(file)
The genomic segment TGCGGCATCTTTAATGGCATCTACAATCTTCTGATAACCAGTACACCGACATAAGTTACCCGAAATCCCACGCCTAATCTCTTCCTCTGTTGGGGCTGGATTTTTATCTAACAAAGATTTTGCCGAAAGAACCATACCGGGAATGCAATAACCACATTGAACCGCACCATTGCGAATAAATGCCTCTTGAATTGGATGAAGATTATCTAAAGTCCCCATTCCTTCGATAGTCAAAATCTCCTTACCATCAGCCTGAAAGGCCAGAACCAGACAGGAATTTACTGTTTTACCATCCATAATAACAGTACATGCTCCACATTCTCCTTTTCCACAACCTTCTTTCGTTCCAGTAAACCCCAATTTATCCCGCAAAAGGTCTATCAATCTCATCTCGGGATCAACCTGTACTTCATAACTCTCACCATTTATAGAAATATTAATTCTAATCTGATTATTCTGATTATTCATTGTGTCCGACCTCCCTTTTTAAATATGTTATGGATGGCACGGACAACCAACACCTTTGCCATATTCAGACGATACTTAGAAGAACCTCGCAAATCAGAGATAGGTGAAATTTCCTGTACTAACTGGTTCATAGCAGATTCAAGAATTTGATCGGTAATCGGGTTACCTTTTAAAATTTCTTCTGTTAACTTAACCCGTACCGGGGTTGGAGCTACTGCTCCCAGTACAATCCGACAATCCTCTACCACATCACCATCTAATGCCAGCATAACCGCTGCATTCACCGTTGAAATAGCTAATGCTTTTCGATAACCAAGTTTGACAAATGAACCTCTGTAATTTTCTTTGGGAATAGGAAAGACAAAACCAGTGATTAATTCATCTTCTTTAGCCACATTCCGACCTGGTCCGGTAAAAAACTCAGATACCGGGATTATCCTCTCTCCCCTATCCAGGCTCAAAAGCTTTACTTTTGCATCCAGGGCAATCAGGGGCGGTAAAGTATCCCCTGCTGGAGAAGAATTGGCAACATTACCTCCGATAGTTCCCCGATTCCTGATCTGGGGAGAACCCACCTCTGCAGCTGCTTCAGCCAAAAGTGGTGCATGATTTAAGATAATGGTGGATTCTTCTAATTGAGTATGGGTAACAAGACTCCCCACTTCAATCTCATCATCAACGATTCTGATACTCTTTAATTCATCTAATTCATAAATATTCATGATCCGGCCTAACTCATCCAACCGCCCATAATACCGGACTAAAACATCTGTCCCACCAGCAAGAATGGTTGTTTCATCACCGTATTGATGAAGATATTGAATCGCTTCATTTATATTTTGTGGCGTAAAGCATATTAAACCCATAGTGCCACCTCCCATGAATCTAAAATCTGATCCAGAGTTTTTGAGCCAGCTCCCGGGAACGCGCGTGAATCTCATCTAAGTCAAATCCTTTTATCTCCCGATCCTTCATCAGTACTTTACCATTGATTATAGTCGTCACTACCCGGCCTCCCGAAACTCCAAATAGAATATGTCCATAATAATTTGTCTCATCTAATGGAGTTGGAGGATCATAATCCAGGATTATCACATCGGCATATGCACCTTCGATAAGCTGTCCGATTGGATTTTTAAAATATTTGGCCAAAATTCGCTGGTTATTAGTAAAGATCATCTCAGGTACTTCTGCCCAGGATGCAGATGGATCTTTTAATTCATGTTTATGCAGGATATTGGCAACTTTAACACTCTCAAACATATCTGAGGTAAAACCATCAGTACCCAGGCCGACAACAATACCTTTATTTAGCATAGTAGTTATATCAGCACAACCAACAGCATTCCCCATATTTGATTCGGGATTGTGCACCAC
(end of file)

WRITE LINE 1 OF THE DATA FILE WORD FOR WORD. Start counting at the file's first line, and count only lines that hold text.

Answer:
The genomic segment TGCGGCATCTTTAATGGCATCTACAATCTTCTGATAACCAGTACACCGACATAAGTTACCCGAAATCCCACGCCTAATCTCTTCCTCTGTTGGGGCTGGATTTTTATCTAACAAAGATTTTGCCGAAAGAACCATACCGGGAATGCAATAACCACATTGAACCGCACCATTGCGAATAAATGCCTCTTGAATTGGATGAAGATTATCTAAAGTCCCCATTCCTTCGATAGTCAAAATCTCCTTACCATCAGCCTGAAAGGCCAGAACCAGACAGGAATTTACTGTTTTACCATCCATAATAACAGTACATGCTCCACATTCTCCTTTTCCACAACCTTCTTTCGTTCCAGTAAACCCCAATTTATCCCGCAAAAGGTCTATCAATCTCATCTCGGGATCAACCTGTACTTCATAACTCTCACCATTTATAGAAATATTAATTCTAATCTGATTATTCTGATTATTCATTGTGTCCGACCTCCCTTTTTAAATATGTTATGGATGGCACGGACAACCAACACCTTTGCCATATTCAGACGATACTTAGAAGAACCTCGCAAATCAGAGATAGGTGAAATTTCCTGTACTAACTGGTTCATAGCAGATTCAAGAATTTGATCGGTAATCGGGTTACCTTTTAAAATTTCTTCTGTTAACTTAACCCGTACCGGGGTTGGAGCTACTGCTCCCAGTACAATCCGACAATCCTCTACCACATCACCATCTAATGCCAGCATAACCGCTGCATTCACCGTTGAAATAGCTAATGCTTTTCGATAACCAAGTTTGACAAATGAACCTCTGTAATTTTCTTTGGGAATAGGAAAGACAAAACCAGTGATTAATTCATCTTCTTTAGCCACATTCCGACCTGGTCCGGTAAAAAACTCAGATACCGGGATTATCCTCTCTCCCCTATCCAGGCTCAAAAGCTTTACTTTTGCATCCAGGGCAATCAGGGGCGGTAAAGTATCCCCTGCTGGAGAAGAATTGGCAACATTACCTCCGATAGTTCCCCGATTCCTGATCTGGGGAGAACCCACCTCTGCAGCTGCTTCAGCCAAAAGTGGTGCATGATTTAAGATAATGGTGGATTCTTCTAATTGAGTATGGGTAACAAGACTCCCCACTTCAATCTCATCATCAACGATTCTGATACTCTTTAATTCATCTAATTCATAAATATTCATGATCCGGCCTAACTCATCCAACCGCCCATAATACCGGACTAAAACATCTGTCCCACCAGCAAGAATGGTTGTTTCATCACCGTATTGATGAAGATATTGAATCGCTTCATTTATATTTTGTGGCGTAAAGCATATTAAACCCATAGTGCCACCTCCCATGAATCTAAAATCTGATCCAGAGTTTTTGAGCCAGCTCCCGGGAACGCGCGTGAATCTCATCTAAGTCAAATCCTTTTATCTCCCGATCCTTCATCAGTACTTTACCATTGATTATAGTCGTCACTACCCGGCCTCCCGAAACTCCAAATAGAATATGTCCATAATAATTTGTCTCATCTAATGGAGTTGGAGGATCATAATCCAGGATTATCACATCGGCATATGCACCTTCGATAAGCTGTCCGATTGGATTTTTAAAATATTTGGCCAAAATTCGCTGGTTATTAGTAAAGATCATCTCAGGTACTTCTGCCCAGGATGCAGATGGATCTTTTAATTCATGTTTATGCAGGATATTGGCAACTTTAACACTCTCAAACATATCTGAGGTAAAACCATCAGTACCCAGGCCGACAACAATACCTTTATTTAGCATAGTAGTTATATCAGCACAACCAACAGCATTCCCCATATTTGATTCGGGATTGTGCACCAC